In the hyperthyroidism patient, the symptoms became suddenly severe and intensified, which results in acute clinical findings such as fever, tachycardia, vomiting, delusion, and high blood pressure. Such a condition is called thyrotoxic crisis. It is a life-threatening condition and needs hospitalisation on emergency bases. Sometimes, it occurs in trauma secondary to hyperthyroidism. Diagnose are based on clinical findings.
Treatment of throtoxic crisis;
It is an emergency condition. Initially, the patient can be treated with propranolol, iodine, and steroids. Later on, medical or surgical treatment is required to control the elevated level of thyroxine hormone.
What is hyperthyroidism?
Hyperthyroidism is an undiagnosed disease of the thyroid gland, a gland situated behind the neck that releases hormones to regulate our body's energy consumption. In fact, a high level of thyroid hormone can cause hyperthyroidism because your thyroid is overworked and produces more thyroid hormones than your body requires. The thyroid hormones are produced from thyroxine (T4) and triiodotyroline (T3). It is important to understand how your body works. Because the imbalances in our blood can affect everything we need to know about our health and wellbeing.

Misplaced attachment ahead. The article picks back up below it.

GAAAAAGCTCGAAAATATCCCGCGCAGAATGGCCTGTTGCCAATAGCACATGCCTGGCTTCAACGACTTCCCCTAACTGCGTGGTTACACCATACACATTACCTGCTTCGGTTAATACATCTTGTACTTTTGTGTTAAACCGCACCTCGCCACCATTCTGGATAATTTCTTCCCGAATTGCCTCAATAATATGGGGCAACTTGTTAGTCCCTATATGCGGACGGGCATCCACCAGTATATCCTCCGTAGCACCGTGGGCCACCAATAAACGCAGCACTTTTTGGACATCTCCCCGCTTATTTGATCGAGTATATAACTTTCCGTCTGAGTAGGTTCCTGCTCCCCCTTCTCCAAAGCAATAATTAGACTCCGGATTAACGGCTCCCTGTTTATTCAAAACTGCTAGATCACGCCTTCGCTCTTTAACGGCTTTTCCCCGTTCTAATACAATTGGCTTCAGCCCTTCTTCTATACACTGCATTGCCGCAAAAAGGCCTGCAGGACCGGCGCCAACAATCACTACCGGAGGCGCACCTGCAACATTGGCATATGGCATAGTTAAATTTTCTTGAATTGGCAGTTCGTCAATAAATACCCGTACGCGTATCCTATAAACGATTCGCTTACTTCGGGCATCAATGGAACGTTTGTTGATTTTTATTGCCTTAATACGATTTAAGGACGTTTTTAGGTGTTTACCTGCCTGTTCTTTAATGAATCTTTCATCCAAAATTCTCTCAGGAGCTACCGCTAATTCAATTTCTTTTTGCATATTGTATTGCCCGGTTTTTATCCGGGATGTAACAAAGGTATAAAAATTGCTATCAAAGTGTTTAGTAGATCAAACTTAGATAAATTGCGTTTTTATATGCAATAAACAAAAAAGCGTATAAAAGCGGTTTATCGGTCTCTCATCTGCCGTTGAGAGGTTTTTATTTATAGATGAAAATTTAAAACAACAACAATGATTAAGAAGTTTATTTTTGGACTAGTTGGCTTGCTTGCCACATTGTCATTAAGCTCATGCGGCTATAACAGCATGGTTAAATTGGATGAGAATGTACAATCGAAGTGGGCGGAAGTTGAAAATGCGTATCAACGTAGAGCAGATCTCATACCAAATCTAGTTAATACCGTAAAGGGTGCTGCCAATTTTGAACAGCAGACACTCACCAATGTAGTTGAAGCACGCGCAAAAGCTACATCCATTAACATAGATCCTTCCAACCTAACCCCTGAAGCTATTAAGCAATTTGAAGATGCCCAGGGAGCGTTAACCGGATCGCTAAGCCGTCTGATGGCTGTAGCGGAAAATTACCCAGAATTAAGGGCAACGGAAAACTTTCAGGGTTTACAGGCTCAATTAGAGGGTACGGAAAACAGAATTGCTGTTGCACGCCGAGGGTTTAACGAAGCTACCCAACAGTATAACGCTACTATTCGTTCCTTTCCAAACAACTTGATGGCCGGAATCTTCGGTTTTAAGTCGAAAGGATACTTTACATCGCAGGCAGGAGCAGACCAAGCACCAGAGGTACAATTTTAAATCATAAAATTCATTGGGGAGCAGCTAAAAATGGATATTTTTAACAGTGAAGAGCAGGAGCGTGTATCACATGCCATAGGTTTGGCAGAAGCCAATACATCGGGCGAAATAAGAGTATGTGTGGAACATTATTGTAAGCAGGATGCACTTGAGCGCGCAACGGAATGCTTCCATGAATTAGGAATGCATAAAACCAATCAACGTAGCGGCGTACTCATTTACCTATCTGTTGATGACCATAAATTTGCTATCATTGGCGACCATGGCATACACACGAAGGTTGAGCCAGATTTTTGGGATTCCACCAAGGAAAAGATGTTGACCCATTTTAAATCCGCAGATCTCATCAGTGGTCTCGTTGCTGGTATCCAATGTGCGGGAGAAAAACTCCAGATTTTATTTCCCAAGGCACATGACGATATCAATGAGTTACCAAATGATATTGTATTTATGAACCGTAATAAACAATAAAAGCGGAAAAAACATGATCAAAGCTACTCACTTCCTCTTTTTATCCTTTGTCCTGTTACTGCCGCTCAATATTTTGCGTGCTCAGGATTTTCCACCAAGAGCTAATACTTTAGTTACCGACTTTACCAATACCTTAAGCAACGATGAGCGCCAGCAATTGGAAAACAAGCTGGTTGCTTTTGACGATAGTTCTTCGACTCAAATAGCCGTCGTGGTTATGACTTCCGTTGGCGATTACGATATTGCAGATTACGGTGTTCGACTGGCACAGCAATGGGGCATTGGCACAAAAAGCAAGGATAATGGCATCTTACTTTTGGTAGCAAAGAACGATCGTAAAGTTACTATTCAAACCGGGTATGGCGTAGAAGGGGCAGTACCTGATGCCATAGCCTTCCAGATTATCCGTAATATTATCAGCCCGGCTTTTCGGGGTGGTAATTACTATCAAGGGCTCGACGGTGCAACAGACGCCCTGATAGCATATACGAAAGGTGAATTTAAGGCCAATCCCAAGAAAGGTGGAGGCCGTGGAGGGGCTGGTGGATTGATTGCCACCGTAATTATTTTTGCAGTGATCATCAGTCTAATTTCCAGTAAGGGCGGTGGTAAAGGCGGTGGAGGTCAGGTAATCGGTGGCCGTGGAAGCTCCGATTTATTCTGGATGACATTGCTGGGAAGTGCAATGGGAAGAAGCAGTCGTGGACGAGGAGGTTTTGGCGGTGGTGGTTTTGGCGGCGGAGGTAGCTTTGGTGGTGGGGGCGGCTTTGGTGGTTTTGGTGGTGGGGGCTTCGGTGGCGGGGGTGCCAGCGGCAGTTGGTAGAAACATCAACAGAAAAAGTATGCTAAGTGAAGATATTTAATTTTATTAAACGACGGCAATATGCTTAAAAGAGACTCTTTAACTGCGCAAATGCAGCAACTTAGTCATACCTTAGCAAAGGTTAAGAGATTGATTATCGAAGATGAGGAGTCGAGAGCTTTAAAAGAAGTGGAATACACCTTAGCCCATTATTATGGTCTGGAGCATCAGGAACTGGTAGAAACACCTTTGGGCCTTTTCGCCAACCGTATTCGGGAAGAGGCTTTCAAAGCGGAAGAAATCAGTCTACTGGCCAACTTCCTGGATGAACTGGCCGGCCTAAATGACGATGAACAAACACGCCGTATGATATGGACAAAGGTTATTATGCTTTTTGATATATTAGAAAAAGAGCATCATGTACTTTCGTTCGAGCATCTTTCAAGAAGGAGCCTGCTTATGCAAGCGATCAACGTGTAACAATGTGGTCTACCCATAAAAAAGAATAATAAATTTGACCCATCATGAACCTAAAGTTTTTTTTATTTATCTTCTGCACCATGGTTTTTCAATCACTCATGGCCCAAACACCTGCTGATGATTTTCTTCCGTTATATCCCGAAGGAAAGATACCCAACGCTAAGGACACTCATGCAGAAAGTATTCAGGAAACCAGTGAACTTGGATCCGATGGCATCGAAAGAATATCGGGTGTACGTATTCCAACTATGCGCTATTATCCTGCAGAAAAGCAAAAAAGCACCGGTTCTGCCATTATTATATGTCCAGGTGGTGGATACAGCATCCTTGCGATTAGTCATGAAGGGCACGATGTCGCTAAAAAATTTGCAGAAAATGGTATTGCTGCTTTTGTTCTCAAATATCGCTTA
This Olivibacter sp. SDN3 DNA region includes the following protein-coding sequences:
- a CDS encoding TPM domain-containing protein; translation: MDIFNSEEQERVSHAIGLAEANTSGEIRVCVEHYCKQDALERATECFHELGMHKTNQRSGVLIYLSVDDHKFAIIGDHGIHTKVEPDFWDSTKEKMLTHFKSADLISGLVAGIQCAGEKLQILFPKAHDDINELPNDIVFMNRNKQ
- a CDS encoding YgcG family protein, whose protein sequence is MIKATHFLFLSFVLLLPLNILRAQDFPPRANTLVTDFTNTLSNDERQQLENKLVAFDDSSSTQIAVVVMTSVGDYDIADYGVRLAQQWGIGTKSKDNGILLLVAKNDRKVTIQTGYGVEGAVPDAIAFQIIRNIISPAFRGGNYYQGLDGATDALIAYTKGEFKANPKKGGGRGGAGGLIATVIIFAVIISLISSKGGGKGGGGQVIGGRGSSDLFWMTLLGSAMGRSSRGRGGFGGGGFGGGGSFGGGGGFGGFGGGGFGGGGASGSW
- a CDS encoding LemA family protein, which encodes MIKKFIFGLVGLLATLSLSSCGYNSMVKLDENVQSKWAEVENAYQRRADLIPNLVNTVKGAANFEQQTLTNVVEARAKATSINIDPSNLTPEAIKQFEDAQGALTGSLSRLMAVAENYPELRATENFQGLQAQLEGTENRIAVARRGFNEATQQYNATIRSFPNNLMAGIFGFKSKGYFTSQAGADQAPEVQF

It is a benign lump or growth in the thyroid tissue. Most nodules on the thyroid are noncancerous, but they increase the thyroid hormone levels and may lead to hyperthyroid disease.
Increased thyroid hormone medicine intake
Hyperthyroidism occurs when thyroid hormone is used to correct hyperthyroidism. If a dose of thyroid medicine is too high, there are signs of hyperthyroidian syndrome.
Who is at risk for hyperthyroidism?